“Akarnae” by Lynette Noni! (Spoiler-free Review)


Rating: 4.5/5 Stars

Hello readers of Oh My Blog! Today I’ll be discussing the first book in the Medoran Chronicles by Lynette Noni – Akarnae. I was kindly sent this book by the lovely people at Simon & Schuster in exchange for a completely honest review. The story follows 16-year-old Alex Jennings. The novel originally focuses on Alex arriving at a new school, forced to attend boarding school as due to travelling plans, she cannot communicate with her parents for eight months. However, she is amazed when instead of walking into the principal’s office, she walks through a doorway and finds herself instead trapped at an entirely different school in the mystical world of Medora, a magical fantasy world. Despite the fact that she is eager to immediately escape from Medora and return to her own world, only the principal of the Medoran school can help her. Unfortunately that singular source of assistance is unavailable – the principal is missing. Alex is forced to wait for the principal, unaware of when he will return. As she waits, Alex attends Akarnae Academy, Medora’s boarding school for teenagers with magical gifts, and has to come to terms with this strange new world so similar, yet so completely different to her own.
Overall, I would rate this book a 4.5/5 stars. It was an entirely unique and interesting plot and world, and despite its similarities to many other stories, it still managed to be unlike any book I’ve ever read. I really enjoyed the world-building, which helped to make up for some of my issues with the characterisation in this story. Unfortunately, it took me half of the book to become immersed in the world and plot, which often occurs in fantasy reads due to very different and often other-worldly settings. However, once I was past the half-way point, I absolutely LOVED the book! I would definitely recommend it to all fantasy lovers, and to all lovers of a classic, fairytale-like story.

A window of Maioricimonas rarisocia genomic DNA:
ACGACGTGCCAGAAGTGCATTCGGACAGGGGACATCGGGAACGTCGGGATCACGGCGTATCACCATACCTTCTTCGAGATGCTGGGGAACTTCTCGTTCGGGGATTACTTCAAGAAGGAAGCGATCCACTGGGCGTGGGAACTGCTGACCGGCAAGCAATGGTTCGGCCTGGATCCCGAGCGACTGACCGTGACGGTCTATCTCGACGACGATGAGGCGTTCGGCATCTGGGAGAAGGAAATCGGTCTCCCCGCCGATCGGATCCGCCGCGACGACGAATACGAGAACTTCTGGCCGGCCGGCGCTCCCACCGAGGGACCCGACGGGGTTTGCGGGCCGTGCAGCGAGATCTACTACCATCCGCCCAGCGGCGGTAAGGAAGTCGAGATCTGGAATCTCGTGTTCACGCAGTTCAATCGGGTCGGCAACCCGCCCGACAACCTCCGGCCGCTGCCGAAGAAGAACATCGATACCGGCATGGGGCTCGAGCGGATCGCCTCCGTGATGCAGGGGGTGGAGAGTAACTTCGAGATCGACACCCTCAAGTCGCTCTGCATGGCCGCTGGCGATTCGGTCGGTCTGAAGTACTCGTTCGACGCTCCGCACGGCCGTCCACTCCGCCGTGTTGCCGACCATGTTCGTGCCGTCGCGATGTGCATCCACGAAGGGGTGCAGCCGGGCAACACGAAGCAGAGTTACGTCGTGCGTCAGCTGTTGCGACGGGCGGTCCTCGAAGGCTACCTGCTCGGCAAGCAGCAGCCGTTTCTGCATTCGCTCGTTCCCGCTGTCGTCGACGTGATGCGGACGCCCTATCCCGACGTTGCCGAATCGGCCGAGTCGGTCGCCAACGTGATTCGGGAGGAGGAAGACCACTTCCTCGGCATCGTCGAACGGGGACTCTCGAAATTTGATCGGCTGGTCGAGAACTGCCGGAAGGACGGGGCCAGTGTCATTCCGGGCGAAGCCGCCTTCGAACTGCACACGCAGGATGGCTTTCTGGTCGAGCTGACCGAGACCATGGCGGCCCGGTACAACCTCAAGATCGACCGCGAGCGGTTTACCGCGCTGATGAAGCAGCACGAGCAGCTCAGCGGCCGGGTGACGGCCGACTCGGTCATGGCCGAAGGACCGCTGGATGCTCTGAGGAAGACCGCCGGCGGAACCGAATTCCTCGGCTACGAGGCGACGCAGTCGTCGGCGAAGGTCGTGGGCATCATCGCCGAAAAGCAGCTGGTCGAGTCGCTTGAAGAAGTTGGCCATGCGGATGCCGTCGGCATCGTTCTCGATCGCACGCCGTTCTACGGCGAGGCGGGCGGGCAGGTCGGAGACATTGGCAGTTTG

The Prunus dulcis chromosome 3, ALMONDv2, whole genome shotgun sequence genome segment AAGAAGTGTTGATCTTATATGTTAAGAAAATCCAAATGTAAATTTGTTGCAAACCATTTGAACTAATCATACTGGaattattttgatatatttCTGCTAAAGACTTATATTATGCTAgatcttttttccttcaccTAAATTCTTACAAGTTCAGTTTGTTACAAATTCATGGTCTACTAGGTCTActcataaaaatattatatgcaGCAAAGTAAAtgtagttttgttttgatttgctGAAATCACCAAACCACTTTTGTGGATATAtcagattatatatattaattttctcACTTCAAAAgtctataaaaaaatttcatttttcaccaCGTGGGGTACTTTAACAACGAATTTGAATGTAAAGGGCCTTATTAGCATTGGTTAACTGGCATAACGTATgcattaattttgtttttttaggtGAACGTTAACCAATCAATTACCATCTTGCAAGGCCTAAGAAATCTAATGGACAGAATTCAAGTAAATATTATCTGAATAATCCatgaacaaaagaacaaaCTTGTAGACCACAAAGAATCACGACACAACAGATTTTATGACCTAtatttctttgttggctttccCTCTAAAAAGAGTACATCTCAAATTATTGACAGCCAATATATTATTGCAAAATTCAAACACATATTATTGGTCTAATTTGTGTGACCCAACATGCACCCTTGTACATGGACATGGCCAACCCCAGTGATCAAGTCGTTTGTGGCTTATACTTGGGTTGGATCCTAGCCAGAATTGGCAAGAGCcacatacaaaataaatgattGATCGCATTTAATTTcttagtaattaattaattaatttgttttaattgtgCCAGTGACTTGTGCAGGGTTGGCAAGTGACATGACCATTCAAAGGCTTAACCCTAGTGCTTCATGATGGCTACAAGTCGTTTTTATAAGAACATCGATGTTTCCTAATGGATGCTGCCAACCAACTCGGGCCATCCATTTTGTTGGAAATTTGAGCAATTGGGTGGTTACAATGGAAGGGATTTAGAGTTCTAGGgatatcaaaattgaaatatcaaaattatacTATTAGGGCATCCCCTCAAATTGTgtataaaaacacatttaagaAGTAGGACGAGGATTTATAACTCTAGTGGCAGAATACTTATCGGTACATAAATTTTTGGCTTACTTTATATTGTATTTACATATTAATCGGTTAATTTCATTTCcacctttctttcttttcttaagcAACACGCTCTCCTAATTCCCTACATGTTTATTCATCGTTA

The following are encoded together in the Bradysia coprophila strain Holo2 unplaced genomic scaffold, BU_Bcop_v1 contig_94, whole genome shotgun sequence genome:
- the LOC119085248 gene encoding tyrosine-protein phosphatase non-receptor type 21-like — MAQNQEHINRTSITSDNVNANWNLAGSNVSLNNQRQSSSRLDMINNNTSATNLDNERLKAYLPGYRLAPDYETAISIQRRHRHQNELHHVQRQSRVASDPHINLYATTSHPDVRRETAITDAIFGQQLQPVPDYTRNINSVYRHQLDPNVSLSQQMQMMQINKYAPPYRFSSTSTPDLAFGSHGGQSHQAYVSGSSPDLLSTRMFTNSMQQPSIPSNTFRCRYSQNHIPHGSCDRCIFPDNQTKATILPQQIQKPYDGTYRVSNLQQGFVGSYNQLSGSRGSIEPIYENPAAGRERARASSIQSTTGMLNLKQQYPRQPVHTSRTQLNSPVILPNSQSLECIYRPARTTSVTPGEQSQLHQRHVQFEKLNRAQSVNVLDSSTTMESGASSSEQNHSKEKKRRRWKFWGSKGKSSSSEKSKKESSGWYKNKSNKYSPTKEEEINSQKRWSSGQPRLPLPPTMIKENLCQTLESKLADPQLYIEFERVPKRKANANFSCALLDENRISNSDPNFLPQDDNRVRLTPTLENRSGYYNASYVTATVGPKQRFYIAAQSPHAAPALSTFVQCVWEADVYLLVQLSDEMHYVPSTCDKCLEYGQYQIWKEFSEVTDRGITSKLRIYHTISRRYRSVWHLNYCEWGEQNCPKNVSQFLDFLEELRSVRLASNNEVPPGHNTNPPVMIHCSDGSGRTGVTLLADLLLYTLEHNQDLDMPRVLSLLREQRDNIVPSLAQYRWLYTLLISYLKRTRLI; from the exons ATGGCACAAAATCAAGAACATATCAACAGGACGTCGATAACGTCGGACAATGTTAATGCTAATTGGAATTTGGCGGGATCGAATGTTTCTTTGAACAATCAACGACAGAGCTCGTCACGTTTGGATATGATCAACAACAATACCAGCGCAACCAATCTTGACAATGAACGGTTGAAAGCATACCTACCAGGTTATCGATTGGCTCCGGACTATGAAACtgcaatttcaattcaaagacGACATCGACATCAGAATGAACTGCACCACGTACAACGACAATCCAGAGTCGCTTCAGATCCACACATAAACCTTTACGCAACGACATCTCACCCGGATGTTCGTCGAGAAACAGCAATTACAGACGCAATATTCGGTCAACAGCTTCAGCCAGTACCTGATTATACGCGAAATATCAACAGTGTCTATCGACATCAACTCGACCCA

Medora is described as a truly unique world, and I really admired the detail in which the author described it. Wondrous oddities are mentioned – whether it be the strange animal species or perhaps the mysterious Library itself. The whole book gave off an Alice and Wonderland-esque feel, with a good dash of favourites like Narnia. Yes, it took time to accept and enjoy the random and often confusing feel of Medora and its inhabitants, but honestly, you just have to roll with it. If Alice can go down the rabbit hole to Wonderland, and Alex can open the doors into Medora, then we as readers can definitely accept Akarnae’s odd, yet awesome, story. As soon as I allowed myself to be carried along with the story, as opposed to trying to apply logic to clearly and purposeful randomness, I came to really enjoy it. That was one of the elements of the book that really increased my curiosity – the complete insanity and randomness of the plot, that I eventually came to enjoy.

The vastness, variety and imagination of the world really caught me by surprise. I did not expect the amount of detail that went into this book; the specific history and events in Medora. Things such as the extraordinary Library, magical healing potions and other mind-boggling details worked to create a truly unforgettable and remarkable world.

However, despite an amazingly planned-out setting and story-line, I found that I did not enjoy the characterisation in this book. While the characters were more than names on paper, they weren’t engaging or relatable in any sense, which was one of the main factors that increased my difficulty when beginning this book. While I did adore some characters like Darrius and Fletcher, and I definitely liked all of the characters, my main issue was with Alex. Frankly, her perspective was too young and vague for her age – I mean, I’m only a year younger than her and I don’t think like that. The characters not only lacked depth, but also created relationships much too quickly to be very realistic. Though there is no romantic endeavours in this story, erasing any chance of Insta-Love, there was definitely Insta-Friendship. I feel like the main character bonded too quickly with her newfound friends, though it has been implied that Alex does not really have many attachments in the real world.

Overall, a story that I absolutely loved for the most part, excluding my issues with the childish and vague characters. Akarnae was highly original and engaging, and I will definitely be picking up the rest of the books in the series as they release!


“NEED” by Joelle Charbonneau | Spoiler-Free Review!